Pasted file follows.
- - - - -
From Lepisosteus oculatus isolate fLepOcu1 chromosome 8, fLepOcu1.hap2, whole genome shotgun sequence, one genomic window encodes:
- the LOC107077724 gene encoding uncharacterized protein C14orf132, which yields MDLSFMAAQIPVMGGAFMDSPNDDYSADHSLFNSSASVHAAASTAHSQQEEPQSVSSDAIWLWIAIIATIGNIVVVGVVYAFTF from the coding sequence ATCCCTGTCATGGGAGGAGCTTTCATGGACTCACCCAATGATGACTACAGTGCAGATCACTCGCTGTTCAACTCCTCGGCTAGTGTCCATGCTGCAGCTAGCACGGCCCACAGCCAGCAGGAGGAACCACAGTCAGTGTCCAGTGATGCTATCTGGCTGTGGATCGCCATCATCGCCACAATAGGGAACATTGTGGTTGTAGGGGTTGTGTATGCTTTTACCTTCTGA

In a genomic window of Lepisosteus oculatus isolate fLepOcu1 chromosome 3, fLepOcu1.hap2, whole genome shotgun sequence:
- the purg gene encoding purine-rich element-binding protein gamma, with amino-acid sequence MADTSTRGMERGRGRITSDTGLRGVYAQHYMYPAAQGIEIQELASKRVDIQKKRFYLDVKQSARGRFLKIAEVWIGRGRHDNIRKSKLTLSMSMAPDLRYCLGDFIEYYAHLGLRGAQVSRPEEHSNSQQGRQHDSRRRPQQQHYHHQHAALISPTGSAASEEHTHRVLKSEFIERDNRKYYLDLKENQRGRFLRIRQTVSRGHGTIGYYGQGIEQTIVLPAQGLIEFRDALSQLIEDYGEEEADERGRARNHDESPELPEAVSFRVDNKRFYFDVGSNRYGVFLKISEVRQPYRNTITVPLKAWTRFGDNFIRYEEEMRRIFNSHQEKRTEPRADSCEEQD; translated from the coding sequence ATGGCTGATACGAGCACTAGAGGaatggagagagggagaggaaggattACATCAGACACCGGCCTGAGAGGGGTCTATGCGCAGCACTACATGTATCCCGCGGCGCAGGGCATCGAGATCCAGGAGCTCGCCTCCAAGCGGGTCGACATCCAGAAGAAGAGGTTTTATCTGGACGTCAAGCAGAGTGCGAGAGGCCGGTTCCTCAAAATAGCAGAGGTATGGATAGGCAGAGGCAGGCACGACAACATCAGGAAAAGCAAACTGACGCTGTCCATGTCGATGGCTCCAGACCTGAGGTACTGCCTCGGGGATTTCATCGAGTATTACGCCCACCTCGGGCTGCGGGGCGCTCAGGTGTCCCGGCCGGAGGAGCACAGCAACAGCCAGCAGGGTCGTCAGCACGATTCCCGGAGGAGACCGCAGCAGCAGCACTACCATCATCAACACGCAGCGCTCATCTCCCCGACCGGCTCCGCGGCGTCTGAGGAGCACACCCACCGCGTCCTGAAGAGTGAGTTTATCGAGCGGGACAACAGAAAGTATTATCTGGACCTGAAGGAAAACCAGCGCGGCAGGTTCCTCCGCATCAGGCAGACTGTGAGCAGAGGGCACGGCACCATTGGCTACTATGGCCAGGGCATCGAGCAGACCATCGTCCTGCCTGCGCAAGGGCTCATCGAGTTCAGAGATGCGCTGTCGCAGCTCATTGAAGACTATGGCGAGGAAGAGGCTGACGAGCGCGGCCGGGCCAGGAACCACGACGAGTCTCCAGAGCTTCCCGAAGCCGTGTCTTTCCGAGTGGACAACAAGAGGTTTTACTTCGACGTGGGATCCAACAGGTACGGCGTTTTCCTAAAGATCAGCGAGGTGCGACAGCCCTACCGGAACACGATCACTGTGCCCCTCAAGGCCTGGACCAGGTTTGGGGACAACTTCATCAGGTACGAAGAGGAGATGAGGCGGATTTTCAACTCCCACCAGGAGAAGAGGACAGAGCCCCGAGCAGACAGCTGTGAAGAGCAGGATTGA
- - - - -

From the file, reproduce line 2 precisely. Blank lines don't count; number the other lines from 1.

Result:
- the LOC107077724 gene encoding uncharacterized protein C14orf132, which yields MDLSFMAAQIPVMGGAFMDSPNDDYSADHSLFNSSASVHAAASTAHSQQEEPQSVSSDAIWLWIAIIATIGNIVVVGVVYAFTF from the coding sequence ATCCCTGTCATGGGAGGAGCTTTCATGGACTCACCCAATGATGACTACAGTGCAGATCACTCGCTGTTCAACTCCTCGGCTAGTGTCCATGCTGCAGCTAGCACGGCCCACAGCCAGCAGGAGGAACCACAGTCAGTGTCCAGTGATGCTATCTGGCTGTGGATCGCCATCATCGCCACAATAGGGAACATTGTGGTTGTAGGGGTTGTGTATGCTTTTACCTTCTGA